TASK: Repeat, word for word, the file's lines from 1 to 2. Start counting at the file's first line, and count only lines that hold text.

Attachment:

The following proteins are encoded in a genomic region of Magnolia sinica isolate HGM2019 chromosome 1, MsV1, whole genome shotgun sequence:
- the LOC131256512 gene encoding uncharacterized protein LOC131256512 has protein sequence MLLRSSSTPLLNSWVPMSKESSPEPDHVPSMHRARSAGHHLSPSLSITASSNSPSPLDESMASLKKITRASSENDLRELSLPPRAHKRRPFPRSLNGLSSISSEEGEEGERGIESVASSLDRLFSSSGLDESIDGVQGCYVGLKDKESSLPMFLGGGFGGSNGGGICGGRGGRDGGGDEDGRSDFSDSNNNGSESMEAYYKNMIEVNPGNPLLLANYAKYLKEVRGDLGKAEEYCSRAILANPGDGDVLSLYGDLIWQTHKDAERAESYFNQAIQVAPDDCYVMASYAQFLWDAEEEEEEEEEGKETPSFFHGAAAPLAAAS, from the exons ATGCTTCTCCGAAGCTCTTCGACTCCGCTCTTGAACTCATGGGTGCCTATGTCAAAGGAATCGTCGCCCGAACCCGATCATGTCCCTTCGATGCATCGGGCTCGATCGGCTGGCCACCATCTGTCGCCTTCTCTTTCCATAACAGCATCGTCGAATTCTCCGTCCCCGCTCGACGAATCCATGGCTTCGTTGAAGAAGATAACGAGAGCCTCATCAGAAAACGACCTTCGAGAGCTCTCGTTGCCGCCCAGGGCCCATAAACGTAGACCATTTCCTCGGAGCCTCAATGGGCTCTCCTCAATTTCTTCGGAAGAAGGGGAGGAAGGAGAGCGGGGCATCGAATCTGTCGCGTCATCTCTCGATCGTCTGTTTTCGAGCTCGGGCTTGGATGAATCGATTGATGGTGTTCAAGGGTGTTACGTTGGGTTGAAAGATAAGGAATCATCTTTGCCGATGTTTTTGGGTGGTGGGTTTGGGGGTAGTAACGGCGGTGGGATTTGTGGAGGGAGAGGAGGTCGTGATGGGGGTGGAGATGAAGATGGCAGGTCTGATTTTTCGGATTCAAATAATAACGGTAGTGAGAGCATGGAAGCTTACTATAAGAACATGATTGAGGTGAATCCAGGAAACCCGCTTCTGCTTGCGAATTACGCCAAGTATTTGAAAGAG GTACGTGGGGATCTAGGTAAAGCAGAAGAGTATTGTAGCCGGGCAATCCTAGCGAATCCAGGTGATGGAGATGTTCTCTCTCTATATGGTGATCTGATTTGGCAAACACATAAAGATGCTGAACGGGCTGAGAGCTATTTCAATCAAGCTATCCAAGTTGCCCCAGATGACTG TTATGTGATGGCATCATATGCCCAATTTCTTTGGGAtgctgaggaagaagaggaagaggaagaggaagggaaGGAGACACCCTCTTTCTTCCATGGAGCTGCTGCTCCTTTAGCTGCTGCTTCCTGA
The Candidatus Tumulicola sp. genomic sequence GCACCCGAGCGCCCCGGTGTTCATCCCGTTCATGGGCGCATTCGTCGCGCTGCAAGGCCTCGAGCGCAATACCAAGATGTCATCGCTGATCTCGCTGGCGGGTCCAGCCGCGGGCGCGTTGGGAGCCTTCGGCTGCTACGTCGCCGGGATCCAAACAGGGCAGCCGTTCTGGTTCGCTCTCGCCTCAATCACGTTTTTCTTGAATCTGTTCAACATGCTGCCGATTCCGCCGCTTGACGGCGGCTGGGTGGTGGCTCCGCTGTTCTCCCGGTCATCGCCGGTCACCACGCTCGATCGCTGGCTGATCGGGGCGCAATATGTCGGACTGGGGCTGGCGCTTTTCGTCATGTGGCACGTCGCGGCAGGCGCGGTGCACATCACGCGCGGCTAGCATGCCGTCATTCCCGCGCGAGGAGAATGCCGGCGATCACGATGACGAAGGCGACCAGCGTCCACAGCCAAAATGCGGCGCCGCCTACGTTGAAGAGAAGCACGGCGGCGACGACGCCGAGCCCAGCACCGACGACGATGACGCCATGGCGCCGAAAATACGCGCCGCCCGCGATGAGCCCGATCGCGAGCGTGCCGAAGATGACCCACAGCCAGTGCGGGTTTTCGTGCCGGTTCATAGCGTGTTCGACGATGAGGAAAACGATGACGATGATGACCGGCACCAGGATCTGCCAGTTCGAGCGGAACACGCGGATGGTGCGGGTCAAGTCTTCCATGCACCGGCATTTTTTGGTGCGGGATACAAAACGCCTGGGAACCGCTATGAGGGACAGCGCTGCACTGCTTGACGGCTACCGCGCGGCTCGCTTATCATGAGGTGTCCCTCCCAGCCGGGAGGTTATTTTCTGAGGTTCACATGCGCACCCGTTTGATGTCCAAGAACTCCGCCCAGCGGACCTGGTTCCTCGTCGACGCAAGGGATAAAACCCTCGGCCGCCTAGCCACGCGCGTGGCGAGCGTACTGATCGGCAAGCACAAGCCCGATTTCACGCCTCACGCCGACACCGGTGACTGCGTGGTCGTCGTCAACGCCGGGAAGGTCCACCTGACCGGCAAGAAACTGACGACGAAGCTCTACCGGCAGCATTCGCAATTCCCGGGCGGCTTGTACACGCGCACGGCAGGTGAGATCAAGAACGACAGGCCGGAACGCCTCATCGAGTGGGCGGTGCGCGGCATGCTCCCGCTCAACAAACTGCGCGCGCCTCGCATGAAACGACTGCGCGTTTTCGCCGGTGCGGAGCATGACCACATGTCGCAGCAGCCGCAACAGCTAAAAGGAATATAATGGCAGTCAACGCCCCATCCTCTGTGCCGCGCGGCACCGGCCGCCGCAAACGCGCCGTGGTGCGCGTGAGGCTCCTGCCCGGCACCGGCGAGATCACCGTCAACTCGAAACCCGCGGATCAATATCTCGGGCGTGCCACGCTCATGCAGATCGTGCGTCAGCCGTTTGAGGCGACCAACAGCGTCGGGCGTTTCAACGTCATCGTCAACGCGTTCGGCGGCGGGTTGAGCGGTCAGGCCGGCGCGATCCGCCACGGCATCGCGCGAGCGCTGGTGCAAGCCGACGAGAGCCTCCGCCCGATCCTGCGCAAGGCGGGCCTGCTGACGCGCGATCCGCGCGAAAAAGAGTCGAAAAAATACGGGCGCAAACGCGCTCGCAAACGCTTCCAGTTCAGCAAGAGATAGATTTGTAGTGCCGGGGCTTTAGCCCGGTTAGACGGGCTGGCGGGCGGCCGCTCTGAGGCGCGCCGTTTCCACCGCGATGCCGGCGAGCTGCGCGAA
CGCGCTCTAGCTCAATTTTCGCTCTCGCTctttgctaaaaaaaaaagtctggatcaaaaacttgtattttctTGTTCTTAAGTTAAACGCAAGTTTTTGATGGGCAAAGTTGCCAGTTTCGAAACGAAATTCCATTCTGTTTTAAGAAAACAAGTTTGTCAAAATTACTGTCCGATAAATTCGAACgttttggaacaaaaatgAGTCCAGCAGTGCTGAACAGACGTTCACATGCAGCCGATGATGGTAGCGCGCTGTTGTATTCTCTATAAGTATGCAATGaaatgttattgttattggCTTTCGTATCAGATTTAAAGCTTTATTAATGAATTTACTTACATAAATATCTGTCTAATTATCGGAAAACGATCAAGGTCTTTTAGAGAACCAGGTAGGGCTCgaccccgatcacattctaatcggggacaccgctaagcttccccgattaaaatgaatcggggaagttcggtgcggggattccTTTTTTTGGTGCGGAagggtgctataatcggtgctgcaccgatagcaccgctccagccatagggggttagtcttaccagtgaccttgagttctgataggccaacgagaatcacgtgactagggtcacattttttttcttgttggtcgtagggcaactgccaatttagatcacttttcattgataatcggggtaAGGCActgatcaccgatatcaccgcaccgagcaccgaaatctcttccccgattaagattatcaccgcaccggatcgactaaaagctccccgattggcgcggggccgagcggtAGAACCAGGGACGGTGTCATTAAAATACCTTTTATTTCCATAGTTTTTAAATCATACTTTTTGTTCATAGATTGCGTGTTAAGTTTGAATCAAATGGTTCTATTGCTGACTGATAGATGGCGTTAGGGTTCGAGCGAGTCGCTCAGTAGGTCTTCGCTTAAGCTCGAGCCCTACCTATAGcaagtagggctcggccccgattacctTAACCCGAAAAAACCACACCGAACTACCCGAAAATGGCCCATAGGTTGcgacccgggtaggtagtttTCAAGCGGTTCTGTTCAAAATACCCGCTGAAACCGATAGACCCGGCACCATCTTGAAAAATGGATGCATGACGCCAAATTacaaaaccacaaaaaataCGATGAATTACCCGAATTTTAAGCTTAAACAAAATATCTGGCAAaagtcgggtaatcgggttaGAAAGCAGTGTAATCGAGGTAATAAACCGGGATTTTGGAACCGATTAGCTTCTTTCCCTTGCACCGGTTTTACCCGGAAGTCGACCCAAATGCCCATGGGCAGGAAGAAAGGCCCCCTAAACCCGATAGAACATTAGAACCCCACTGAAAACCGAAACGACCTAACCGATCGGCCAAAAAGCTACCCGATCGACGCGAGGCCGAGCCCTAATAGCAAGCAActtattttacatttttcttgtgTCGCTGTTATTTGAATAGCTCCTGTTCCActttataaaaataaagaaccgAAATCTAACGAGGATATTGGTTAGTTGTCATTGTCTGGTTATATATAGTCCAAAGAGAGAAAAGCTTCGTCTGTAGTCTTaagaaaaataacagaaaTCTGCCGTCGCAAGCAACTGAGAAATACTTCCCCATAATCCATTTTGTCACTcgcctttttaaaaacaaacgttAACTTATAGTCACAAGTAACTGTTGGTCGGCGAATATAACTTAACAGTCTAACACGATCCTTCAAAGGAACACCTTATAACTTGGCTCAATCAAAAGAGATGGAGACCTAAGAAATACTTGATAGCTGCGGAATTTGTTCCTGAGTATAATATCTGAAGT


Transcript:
The following proteins are encoded in a genomic region of Magnolia sinica isolate HGM2019 chromosome 1, MsV1, whole genome shotgun sequence:
- the LOC131256512 gene encoding uncharacterized protein LOC131256512 has protein sequence MLLRSSSTPLLNSWVPMSKESSPEPDHVPSMHRARSAGHHLSPSLSITASSNSPSPLDESMASLKKITRASSENDLRELSLPPRAHKRRPFPRSLNGLSSISSEEGEEGERGIESVASSLDRLFSSSGLDESIDGVQGCYVGLKDKESSLPMFLGGGFGGSNGGGICGGRGGRDGGGDEDGRSDFSDSNNNGSESMEAYYKNMIEVNPGNPLLLANYAKYLKEVRGDLGKAEEYCSRAILANPGDGDVLSLYGDLIWQTHKDAERAESYFNQAIQVAPDDCYVMASYAQFLWDAEEEEEEEEEGKETPSFFHGAAAPLAAAS, from the exons ATGCTTCTCCGAAGCTCTTCGACTCCGCTCTTGAACTCATGGGTGCCTATGTCAAAGGAATCGTCGCCCGAACCCGATCATGTCCCTTCGATGCATCGGGCTCGATCGGCTGGCCACCATCTGTCGCCTTCTCTTTCCATAACAGCATCGTCGAATTCTCCGTCCCCGCTCGACGAATCCATGGCTTCGTTGAAGAAGATAACGAGAGCCTCATCAGAAAACGACCTTCGAGAGCTCTCGTTGCCGCCCAGGGCCCATAAACGTAGACCATTTCCTCGGAGCCTCAATGGGCTCTCCTCAATTTCTTCGGAAGAAGGGGAGGAAGGAGAGCGGGGCATCGAATCTGTCGCGTCATCTCTCGATCGTCTGTTTTCGAGCTCGGGCTTGGATGAATCGATTGATGGTGTTCAAGGGTGTTACGTTGGGTTGAAAGATAAGGAATCATCTTTGCCGATGTTTTTGGGTGGTGGGTTTGGGGGTAGTAACGGCGGTGGGATTTGTGGAGGGAGAGGAGGTCGTGATGGGGGTGGAGATGAAGATGGCAGGTCTGATTTTTCGGATTCAAATAATAACGGTAGTGAGAGCATGGAAGCTTACTATAAGAACATGATTGAGGTGAATCCAGGAAACCCGCTTCTGCTTGCGAATTACGCCAAGTATTTGAAAGAG GTACGTGGGGATCTAGGTAAAGCAGAAGAGTATTGTAGCCGGGCAATCCTAGCGAATCCAGGTGATGGAGATGTTCTCTCTCTATATGGTGATCTGATTTGGCAAACACATAAAGATGCTGAACGGGCTGAGAGCTATTTCAATCAAGCTATCCAAGTTGCCCCAGATGACTG TTATGTGATGGCATCATATGCCCAATTTCTTTGGGAtgctgaggaagaagaggaagaggaagaggaagggaaGGAGACACCCTCTTTCTTCCATGGAGCTGCTGCTCCTTTAGCTGCTGCTTCCTGA